Often included in “One Pill Can Kill” lists, sulfonylureas (SU) have the potential for significant toxicity in overdose. These medications were the first orally-active agents to treat Type 2 Diabetes, approved in the late 1950s, but now represent only one class among many newer antidiabetic agents and combination products. The commonly prescribed SUs include glimepiride (Amaryl), glipizide (Glucotrol, Glucotrol XL), and glyburide (DiaBeta). Of the 1st generation agents, chlorpropamide and tolazamide are off the market, and tolbutamide is rarely prescribed.
In short, these medications increase the secretion of insulin in a functioning pancreas. Sulfonylureas bind to receptors on the pancreatic beta cells and block the movement of potassium through ATP-dependent channels. This in turn increases the flow of calcium into the cells, which triggers the exocytosis of insulin.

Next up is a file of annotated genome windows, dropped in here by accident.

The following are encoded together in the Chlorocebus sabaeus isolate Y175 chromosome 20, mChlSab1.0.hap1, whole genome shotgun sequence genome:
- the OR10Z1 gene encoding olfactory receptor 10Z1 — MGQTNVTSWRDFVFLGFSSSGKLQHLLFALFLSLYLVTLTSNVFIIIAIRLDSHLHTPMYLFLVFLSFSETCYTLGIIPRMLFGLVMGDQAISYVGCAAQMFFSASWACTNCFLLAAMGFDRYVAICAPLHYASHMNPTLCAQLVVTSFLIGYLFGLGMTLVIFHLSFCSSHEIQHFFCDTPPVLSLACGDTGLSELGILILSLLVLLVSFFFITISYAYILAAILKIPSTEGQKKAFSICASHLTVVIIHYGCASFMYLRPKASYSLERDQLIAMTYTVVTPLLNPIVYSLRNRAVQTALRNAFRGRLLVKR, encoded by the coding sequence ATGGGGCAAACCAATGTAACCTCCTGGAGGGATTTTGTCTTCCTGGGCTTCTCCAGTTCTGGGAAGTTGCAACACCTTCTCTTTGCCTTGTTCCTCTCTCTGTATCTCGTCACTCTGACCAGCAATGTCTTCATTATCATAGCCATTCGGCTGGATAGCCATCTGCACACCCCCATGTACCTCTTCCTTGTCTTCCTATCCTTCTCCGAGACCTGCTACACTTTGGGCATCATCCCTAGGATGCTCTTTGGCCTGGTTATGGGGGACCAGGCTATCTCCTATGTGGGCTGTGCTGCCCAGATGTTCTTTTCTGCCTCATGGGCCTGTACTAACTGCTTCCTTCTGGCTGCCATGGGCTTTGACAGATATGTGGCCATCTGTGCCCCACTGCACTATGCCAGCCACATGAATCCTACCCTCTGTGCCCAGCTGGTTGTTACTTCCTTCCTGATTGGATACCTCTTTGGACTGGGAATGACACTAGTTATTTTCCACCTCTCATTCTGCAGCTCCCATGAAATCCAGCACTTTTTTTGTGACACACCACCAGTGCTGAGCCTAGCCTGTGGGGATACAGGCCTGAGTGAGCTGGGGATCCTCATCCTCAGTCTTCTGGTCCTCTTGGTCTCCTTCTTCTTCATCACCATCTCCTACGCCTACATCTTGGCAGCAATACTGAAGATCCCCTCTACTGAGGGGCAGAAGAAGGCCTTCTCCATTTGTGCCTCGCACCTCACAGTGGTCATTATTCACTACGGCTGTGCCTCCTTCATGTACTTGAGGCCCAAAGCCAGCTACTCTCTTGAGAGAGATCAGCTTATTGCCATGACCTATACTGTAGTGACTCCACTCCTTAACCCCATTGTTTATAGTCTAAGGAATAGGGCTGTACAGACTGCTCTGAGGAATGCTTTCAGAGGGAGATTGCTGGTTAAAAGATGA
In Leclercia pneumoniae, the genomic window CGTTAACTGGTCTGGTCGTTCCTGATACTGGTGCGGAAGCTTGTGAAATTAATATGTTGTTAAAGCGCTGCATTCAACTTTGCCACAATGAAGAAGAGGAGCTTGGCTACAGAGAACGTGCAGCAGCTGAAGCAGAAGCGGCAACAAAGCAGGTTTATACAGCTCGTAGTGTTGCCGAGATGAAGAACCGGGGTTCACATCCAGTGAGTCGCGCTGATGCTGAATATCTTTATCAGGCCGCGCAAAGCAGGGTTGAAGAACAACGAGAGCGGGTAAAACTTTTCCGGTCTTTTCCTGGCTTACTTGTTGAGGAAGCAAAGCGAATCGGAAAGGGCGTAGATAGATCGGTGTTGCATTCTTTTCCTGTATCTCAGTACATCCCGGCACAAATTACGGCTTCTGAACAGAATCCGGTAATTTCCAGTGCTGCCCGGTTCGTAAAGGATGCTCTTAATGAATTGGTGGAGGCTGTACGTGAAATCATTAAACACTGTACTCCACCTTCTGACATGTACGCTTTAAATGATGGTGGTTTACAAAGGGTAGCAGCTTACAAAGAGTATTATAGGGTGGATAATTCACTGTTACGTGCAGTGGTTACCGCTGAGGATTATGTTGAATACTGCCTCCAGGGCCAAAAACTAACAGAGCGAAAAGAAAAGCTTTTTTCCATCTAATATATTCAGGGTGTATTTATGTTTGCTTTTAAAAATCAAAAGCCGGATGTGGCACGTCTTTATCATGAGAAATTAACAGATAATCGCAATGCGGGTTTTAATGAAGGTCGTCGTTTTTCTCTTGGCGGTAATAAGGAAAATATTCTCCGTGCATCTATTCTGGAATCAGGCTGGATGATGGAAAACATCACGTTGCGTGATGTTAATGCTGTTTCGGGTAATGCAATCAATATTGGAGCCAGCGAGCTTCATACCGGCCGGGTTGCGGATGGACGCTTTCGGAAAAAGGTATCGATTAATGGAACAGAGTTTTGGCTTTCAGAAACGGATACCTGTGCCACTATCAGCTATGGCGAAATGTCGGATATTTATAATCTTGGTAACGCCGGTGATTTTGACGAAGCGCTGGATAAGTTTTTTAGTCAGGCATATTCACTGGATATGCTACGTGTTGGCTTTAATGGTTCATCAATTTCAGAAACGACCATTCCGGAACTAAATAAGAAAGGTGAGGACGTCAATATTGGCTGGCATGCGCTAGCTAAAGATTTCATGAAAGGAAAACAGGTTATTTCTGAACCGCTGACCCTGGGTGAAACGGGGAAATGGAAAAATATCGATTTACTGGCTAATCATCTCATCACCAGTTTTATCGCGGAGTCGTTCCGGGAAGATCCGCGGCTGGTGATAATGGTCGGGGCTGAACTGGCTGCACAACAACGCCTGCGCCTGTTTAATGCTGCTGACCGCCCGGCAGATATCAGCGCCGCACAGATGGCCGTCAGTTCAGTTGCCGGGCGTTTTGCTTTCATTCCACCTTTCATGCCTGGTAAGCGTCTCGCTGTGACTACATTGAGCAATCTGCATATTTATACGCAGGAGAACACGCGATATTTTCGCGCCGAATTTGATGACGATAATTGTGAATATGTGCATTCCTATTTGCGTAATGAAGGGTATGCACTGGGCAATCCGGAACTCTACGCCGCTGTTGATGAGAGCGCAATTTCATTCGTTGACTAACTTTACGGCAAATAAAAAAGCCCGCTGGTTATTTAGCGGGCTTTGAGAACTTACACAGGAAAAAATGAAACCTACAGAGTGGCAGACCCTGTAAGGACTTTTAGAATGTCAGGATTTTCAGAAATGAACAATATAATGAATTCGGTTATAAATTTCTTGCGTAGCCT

While the adage “One Pill Can Kill” may be bit overstated and requires more nuance, it is true that less than a single adult therapeutic dose of a sulfonylurea poses a potential risk of hypoglycemia in young children that requires monitoring and treatment. Regardless of age, healthy individuals, who unlike Type 2 diabetics are not protected from insulin action by peripheral insulin resistance, are more sensitive to the drug-induced rise in insulin.
The risk for drug-induced hypoglycemia is higher in:
- Children and elderly due to reduced glycogen stores
- Those with recently-restricted food and/or carbohydrate intake
- Malnourished individuals
- Those with hepatic or renal insufficiency
While the primary symptom seen in sulfonylurea poisoning is hypoglycemia, the patient may also experience upset stomach, nausea, and vomiting. Symptoms of hypoglycemia can range from the early adrenergic warning symptoms such as shakiness, diaphoresis, and tachycardia, to critical CNS symptoms that indicate glucose shortage in the brain.